April 4, 2017, Ottawa, Ont – Chicken Farmers of Canada recently announced the outcome the 2017 election for its executive committee. The elections followed the annual general meeting and the 15-member board of directors, made up of farmers and other stakeholders from the chicken industry, has chosen the following representatives: Benoît Fontaine, chairHailing from Stanbridge Station, Quebec, Benoît Fontaine most recently served as the first vice-chair of the executive committee. He first joined the board of directors in 2013 as an alternate, and became the Quebec director in 2014. He farms in the Lac Champlain area and raises chicken and turkeys. A former high school Canadian history teacher, and second-generation chicken farmer, Benoît has also been heavily involved in the Union des producteurs agricoles since 1999. Benoît has also served on Chicken Farmers of Canada's policy committee and the production committee.Derek Janzen, first vice-chair Derek Janzen and his wife, Rhonda, have farmed in the Fraser Valley since 1998. They currently produce 1.4 million kgs of chicken annually and manage 22,000 commercial laying hens. Prior to farming, Derek worked for B.C.'s largest poultry processor for nearly nine years. He worked his way up from driving delivery truck to sales and marketing where he took the position of major accounts manager. Derek's experience in the processing industry has served him well with his board involvement. Derek has held various positions on a variety of boards including chair of the B.C. Egg Producers Association and also was appointed by the Minister of Agriculture as a member of the Farm Industry Review Board, B.C.'s supervisory board. Derek enjoys being involved in the industry and is excited to represent B.C. at the Chicken Farmers of Canada. Nick de Graaf, second vice-chairNick de Graaf is a third-generation poultry farmer in the Annapolis Valley of Nova Scotia, operating the farm founded by his Dutch grandfather in the early 1960s. Today, the farm produces more than 660,000 chickens, and 67,000 turkeys per year. Nick is also part of Innovative Poultry Group (IPG). IPG farms 55,000 broiler breeders and owns Maritime Chicks, a new, state-of-the-art hatchery employing the HatchCare system. In addition to poultry, Nick grows more than 1,600 acres of wheat, corn and soybeans. He is self-sufficient in the production of corn and soybeans for his on-farm feed mill where he processes poultry feeds for his own flocks. Nick is in his eighth year as a director with Chicken Farmers of Nova Scotia. He has participated in Chicken Farmers of Canada as an alternate director and as a member of the policy committee. Nick and his wife, Trudy, have three children and two grandchildren. Tim Klompmaker, executive member Tim Klompmaker lives in Norwood, Ontario, and was elected to the Chicken Farmers of Canada board in 2017. Tim started farming in 1984 along with his wife, Annette, and his three sons. He is a third-generation chicken farmer with the fourth-generation already in place and running chicken farms of their own. Tim served as a district committee representative for Chicken Farmers of Ontario before being elected to the Ontario board in 2000. He served as CFC alternate representative for Ontario from 2012-2013, and has represented Ontario on the CFC production committee, the AMU working committee, and at NFACC. He has also served as first vice-chair of Chicken Farmers of Ontario. The board looks forward to continuing its work together, ensuring that Canada's chicken industry continues to deliver on consumer expectations for excellence. With an eye to the future, Chicken Farmers of Canada will work with all its partners, ensuring clear, common goals for the future, and setting a solid path and purpose for all stakeholders, and for generations of chicken farmers to come. Canadians want Canadian chicken, so we deliver them fresh, locally-raised food, just the way they like it. Our farmers are a stabilizing force in rural Canada, where they can – and do – reinvest with confidence in their communities, but their contribution is much wider. In sum, we are part of Canada's economic solution, and do so without subsidies, and are very proud of both. Chicken Farmers of Canada introduced its "Raised by a Canadian Farmer" brand in 2013 to showcase the commitment of farmers to provide families with nutritious chicken raised to the highest standards of care, quality and freshness.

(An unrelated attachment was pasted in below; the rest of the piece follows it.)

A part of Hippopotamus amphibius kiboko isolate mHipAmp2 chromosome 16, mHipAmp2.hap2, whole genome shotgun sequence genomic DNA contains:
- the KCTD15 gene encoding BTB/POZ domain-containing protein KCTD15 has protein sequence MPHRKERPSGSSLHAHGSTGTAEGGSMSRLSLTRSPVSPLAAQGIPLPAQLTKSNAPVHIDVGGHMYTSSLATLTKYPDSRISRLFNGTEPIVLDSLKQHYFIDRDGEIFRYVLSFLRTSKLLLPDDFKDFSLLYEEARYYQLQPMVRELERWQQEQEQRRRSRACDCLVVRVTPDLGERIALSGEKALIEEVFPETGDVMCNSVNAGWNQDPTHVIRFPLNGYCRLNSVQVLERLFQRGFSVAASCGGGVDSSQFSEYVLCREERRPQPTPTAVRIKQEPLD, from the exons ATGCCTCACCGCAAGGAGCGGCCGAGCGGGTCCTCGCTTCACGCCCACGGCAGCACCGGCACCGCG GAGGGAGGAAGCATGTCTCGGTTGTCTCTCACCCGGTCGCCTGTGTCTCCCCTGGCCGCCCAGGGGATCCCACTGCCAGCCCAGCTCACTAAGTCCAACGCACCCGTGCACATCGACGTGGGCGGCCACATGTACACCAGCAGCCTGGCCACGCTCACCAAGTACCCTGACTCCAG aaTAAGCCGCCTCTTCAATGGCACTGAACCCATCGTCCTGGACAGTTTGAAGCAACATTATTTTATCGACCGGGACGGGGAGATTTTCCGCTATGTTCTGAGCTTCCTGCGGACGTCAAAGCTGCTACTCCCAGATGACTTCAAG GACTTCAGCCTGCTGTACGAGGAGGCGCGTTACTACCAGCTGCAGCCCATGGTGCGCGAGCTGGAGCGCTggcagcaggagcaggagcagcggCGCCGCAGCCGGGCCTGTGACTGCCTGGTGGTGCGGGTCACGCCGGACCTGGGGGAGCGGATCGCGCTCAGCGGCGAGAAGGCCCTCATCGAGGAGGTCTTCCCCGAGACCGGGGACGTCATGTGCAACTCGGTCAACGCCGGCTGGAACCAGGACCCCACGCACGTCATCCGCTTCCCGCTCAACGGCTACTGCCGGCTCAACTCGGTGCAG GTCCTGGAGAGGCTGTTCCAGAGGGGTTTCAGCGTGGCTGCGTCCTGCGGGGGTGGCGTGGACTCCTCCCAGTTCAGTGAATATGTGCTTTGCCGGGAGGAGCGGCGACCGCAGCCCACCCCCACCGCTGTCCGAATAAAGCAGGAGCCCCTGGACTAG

The Canadian Food Inspection Agency (CFIA) says Sofina Foods Inc. is recalling Janes brand Pub Style Chicken Burgers from the marketplace due to possible Salmonella contamination.The agency says the uncooked breaded chicken burgers were sold across the country in 800 gram packages with a best before date of May 14, 2019 (UPC code 0 69299 12491 0).In its recall warning the CFIA says Salmonella investigations led by the Public Health Agency of Canada have linked frozen raw breaded chicken products to 25 illnesses in nine provinces - one in B.C., three in Alberta, three in Saskatchewan, one in Manitoba, 12 in Ontario, two in Quebec, one in New Brunswick, one in P.E.I., and one in Newfoundland and Labrador.It says two people have been hospitalized, though no deaths have been reported.The agency, however, did not say whether any of the illness were directly related to the products being recalled.It says the recalled items should be thrown out or returned to the store where they were purchased.Symptoms of Salmonella poisoning typically include fever, headache, vomiting, nausea, abdominal cramps and diarrhea, but long-term complications can include severe arthritis.